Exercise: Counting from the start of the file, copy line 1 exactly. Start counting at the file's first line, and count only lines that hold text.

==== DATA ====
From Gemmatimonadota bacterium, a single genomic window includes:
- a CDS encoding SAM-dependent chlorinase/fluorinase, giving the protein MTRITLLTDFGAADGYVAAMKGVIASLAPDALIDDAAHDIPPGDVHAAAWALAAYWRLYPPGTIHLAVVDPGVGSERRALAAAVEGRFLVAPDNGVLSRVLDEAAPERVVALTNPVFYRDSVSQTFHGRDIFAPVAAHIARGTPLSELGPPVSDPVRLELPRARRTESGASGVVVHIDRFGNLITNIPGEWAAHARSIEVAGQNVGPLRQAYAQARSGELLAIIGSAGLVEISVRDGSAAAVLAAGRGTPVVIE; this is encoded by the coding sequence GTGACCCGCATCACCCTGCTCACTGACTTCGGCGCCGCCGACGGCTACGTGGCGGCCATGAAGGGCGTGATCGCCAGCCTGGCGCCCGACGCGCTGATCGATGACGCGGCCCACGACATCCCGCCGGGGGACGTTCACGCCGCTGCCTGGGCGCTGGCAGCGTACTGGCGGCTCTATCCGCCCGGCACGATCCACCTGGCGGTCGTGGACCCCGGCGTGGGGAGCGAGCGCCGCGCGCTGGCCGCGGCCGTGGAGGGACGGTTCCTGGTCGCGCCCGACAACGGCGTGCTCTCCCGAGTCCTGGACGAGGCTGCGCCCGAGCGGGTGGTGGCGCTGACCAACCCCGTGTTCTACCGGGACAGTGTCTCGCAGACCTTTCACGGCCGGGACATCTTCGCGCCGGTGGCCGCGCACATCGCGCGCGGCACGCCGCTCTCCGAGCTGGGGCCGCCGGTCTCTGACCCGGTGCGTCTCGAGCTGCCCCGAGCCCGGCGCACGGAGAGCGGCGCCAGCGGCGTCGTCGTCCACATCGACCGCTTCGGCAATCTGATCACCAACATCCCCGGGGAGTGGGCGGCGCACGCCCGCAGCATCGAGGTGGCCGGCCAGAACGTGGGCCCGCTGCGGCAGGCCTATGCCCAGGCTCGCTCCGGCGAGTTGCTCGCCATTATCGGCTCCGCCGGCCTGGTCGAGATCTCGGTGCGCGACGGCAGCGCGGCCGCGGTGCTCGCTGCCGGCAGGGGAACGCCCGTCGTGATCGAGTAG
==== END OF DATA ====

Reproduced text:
From Gemmatimonadota bacterium, a single genomic window includes: